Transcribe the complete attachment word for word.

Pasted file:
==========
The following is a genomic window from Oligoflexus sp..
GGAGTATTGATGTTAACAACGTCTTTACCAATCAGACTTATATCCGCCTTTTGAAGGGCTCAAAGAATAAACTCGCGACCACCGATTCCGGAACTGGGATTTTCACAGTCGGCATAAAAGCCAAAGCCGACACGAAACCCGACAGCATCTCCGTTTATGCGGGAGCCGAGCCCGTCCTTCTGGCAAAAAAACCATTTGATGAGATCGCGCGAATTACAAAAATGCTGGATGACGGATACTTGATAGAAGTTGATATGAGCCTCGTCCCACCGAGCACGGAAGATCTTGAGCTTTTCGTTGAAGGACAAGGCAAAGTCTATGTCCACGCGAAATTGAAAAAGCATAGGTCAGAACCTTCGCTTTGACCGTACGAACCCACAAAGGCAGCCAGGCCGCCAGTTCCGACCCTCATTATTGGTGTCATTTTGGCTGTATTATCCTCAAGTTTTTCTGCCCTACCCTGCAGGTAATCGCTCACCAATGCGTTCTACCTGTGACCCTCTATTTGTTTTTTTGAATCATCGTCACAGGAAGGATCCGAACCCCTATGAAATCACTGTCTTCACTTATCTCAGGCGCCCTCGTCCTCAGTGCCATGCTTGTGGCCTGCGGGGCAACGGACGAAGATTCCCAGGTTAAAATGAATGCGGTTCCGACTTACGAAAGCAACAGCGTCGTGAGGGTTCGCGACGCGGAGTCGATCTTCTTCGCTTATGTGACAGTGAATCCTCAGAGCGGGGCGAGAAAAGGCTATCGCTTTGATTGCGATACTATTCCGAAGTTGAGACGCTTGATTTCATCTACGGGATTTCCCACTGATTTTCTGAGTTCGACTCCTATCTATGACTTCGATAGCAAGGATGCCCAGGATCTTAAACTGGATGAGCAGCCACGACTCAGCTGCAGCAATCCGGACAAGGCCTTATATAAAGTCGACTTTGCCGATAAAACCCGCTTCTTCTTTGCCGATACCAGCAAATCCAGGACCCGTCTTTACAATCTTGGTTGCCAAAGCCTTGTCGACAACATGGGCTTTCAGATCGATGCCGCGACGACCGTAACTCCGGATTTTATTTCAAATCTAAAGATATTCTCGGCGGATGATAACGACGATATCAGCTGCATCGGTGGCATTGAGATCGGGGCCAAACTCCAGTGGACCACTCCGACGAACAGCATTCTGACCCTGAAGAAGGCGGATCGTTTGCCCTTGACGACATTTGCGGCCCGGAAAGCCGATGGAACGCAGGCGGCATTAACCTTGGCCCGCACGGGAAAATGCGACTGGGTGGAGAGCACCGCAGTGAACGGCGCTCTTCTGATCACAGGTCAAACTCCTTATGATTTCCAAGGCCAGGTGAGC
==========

The following is a genomic window from Oligoflexus sp..
GGAGTATTGATGTTAACAACGTCTTTACCAATCAGACTTATATCCGCCTTTTGAAGGGCTCAAAGAATAAACTCGCGACCACCGATTCCGGAACTGGGATTTTCACAGTCGGCATAAAAGCCAAAGCCGACACGAAACCCGACAGCATCTCCGTTTATGCGGGAGCCGAGCCCGTCCTTCTGGCAAAAAAACCATTTGATGAGATCGCGCGAATTACAAAAATGCTGGATGACGGATACTTGATAGAAGTTGATATGAGCCTCGTCCCACCGAGCACGGAAGATCTTGAGCTTTTCGTTGAAGGACAAGGCAAAGTCTATGTCCACGCGAAATTGAAAAAGCATAGGTCAGAACCTTCGCTTTGACCGTACGAACCCACAAAGGCAGCCAGGCCGCCAGTTCCGACCCTCATTATTGGTGTCATTTTGGCTGTATTATCCTCAAGTTTTTCTGCCCTACCCTGCAGGTAATCGCTCACCAATGCGTTCTACCTGTGACCCTCTATTTGTTTTTTTGAATCATCGTCACAGGAAGGATCCGAACCCCTATGAAATCACTGTCTTCACTTATCTCAGGCGCCCTCGTCCTCAGTGCCATGCTTGTGGCCTGCGGGGCAACGGACGAAGATTCCCAGGTTAAAATGAATGCGGTTCCGACTTACGAAAGCAACAGCGTCGTGAGGGTTCGCGACGCGGAGTCGATCTTCTTCGCTTATGTGACAGTGAATCCTCAGAGCGGGGCGAGAAAAGGCTATCGCTTTGATTGCGATACTATTCCGAAGTTGAGACGCTTGATTTCATCTACGGGATTTCCCACTGATTTTCTGAGTTCGACTCCTATCTATGACTTCGATAGCAAGGATGCCCAGGATCTTAAACTGGATGAGCAGCCACGACTCAGCTGCAGCAATCCGGACAAGGCCTTATATAAAGTCGACTTTGCCGATAAAACCCGCTTCTTCTTTGCCGATACCAGCAAATCCAGGACCCGTCTTTACAATCTTGGTTGCCAAAGCCTTGTCGACAACATGGGCTTTCAGATCGATGCCGCGACGACCGTAACTCCGGATTTTATTTCAAATCTAAAGATATTCTCGGCGGATGATAACGACGATATCAGCTGCATCGGTGGCATTGAGATCGGGGCCAAACTCCAGTGGACCACTCCGACGAACAGCATTCTGACCCTGAAGAAGGCGGATCGTTTGCCCTTGACGACATTTGCGGCCCGGAAAGCCGATGGAACGCAGGCGGCATTAACCTTGGCCCGCACGGGAAAATGCGACTGGGTGGAGAGCACCGCAGTGAACGGCGCTCTTCTGATCACAGGTCAAACTCCTTATGATTTCCAAGGCCAGGTGAGC